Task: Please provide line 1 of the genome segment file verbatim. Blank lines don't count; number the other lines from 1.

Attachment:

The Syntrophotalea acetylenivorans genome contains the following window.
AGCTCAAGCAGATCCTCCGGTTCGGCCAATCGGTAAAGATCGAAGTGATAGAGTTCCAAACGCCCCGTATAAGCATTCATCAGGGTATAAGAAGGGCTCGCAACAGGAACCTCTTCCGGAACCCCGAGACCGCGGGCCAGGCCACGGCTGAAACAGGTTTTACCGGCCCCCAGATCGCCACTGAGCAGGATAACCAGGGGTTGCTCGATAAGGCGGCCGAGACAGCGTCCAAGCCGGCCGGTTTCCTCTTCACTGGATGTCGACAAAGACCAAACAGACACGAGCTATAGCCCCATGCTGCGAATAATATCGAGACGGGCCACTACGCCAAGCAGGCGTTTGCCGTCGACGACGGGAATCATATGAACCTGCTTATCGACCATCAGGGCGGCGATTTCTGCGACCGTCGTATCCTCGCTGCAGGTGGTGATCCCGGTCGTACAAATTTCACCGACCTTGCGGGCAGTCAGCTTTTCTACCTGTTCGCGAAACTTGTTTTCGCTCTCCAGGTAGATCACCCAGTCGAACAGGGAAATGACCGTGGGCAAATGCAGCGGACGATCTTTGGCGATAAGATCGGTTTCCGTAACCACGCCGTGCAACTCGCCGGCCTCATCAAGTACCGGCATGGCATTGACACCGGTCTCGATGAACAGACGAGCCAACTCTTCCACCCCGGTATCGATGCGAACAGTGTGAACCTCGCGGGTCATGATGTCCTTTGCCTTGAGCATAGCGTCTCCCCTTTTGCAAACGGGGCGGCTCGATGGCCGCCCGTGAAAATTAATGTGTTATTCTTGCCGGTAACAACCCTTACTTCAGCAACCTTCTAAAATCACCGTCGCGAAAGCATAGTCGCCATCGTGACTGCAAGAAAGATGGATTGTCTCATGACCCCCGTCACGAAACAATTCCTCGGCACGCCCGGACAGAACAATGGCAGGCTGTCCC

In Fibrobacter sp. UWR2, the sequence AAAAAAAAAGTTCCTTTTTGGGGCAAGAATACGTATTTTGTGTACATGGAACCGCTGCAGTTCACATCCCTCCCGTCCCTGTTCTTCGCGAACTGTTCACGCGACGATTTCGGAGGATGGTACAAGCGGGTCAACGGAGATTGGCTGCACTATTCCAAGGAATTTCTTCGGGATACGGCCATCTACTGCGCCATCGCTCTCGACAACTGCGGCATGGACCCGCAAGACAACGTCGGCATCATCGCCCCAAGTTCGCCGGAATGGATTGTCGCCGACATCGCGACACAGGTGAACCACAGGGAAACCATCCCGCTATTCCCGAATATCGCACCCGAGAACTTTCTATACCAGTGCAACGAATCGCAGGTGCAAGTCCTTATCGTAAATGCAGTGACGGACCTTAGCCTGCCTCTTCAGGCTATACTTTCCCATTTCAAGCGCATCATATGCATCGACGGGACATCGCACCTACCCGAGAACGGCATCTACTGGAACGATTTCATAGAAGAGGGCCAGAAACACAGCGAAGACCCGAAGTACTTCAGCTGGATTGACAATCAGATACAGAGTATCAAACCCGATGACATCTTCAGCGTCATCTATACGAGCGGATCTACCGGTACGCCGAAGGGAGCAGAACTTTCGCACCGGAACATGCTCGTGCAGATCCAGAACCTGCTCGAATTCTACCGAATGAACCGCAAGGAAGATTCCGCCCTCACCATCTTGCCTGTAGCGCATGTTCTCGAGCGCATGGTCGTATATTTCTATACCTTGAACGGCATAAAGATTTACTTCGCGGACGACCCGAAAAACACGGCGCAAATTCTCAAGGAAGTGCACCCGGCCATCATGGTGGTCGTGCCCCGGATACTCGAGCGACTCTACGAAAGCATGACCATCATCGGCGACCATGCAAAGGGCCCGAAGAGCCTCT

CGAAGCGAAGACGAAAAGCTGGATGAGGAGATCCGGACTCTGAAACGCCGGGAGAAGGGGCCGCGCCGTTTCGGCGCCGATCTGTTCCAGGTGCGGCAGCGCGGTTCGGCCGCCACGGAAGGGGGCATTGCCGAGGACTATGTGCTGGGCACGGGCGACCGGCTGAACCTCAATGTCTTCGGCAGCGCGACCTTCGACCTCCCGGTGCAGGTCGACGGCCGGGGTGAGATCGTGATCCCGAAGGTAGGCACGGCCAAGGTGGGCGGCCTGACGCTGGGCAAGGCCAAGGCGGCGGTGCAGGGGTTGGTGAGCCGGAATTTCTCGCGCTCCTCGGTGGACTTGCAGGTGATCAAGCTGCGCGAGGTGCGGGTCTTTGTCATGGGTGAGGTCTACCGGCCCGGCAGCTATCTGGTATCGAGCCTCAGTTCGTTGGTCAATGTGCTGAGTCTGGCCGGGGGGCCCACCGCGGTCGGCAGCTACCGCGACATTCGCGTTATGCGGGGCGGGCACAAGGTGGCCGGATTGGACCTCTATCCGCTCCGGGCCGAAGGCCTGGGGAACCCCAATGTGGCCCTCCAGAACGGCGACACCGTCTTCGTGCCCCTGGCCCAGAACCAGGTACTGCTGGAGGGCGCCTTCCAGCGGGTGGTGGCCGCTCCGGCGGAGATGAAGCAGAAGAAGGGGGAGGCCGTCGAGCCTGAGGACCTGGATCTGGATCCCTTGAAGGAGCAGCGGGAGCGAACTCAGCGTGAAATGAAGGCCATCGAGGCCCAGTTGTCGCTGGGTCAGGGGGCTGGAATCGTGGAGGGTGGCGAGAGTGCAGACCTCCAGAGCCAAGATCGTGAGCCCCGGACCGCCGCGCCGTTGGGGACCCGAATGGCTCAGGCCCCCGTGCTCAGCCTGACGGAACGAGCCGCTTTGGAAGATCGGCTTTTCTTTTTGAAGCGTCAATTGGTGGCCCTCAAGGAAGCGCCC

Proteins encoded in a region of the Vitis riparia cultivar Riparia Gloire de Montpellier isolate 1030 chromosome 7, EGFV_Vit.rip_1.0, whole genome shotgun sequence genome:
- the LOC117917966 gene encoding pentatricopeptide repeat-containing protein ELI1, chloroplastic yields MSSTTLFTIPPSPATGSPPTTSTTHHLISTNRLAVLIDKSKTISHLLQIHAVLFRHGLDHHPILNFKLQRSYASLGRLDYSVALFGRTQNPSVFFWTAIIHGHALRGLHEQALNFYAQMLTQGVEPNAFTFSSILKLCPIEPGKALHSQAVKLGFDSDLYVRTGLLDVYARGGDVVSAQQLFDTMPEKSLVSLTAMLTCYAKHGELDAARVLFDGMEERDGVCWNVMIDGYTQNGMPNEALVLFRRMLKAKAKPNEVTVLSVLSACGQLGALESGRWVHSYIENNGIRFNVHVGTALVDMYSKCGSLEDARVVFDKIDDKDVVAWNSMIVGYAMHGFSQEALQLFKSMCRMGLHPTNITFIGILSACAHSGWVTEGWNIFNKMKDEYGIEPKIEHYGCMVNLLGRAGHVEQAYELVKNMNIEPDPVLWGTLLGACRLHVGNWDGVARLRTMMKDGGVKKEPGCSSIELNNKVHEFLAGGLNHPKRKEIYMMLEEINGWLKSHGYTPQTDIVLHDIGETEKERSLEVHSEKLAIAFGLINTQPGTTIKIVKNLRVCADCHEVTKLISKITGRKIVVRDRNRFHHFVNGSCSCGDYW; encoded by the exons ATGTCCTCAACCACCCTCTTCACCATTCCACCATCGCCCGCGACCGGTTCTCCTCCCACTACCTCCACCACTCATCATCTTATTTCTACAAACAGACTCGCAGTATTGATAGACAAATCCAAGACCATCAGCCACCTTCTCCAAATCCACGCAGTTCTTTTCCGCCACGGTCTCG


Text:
The Syntrophotalea acetylenivorans genome contains the following window.